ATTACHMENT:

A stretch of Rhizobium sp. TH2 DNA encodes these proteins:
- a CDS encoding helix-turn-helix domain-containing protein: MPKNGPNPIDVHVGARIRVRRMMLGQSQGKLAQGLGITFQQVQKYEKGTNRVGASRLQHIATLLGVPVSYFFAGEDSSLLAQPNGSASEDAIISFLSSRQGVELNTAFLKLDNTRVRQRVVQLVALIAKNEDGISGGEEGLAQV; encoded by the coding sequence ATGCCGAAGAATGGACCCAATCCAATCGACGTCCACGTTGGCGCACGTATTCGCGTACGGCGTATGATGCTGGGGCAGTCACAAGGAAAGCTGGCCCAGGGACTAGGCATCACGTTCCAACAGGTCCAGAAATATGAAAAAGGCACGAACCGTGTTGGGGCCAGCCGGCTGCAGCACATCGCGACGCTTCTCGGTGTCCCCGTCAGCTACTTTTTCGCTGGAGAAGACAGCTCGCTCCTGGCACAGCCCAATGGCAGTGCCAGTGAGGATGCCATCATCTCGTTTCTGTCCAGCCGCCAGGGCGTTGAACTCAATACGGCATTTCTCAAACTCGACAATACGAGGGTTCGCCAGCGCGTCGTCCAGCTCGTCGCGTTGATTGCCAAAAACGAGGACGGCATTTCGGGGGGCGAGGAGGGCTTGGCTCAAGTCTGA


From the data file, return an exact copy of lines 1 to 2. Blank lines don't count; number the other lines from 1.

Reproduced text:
A stretch of Rhizobium sp. TH2 DNA encodes these proteins:
- a CDS encoding helix-turn-helix domain-containing protein: MPKNGPNPIDVHVGARIRVRRMMLGQSQGKLAQGLGITFQQVQKYEKGTNRVGASRLQHIATLLGVPVSYFFAGEDSSLLAQPNGSASEDAIISFLSSRQGVELNTAFLKLDNTRVRQRVVQLVALIAKNEDGISGGEEGLAQV; encoded by the coding sequence ATGCCGAAGAATGGACCCAATCCAATCGACGTCCACGTTGGCGCACGTATTCGCGTACGGCGTATGATGCTGGGGCAGTCACAAGGAAAGCTGGCCCAGGGACTAGGCATCACGTTCCAACAGGTCCAGAAATATGAAAAAGGCACGAACCGTGTTGGGGCCAGCCGGCTGCAGCACATCGCGACGCTTCTCGGTGTCCCCGTCAGCTACTTTTTCGCTGGAGAAGACAGCTCGCTCCTGGCACAGCCCAATGGCAGTGCCAGTGAGGATGCCATCATCTCGTTTCTGTCCAGCCGCCAGGGCGTTGAACTCAATACGGCATTTCTCAAACTCGACAATACGAGGGTTCGCCAGCGCGTCGTCCAGCTCGTCGCGTTGATTGCCAAAAACGAGGACGGCATTTCGGGGGGCGAGGAGGGCTTGGCTCAAGTCTGA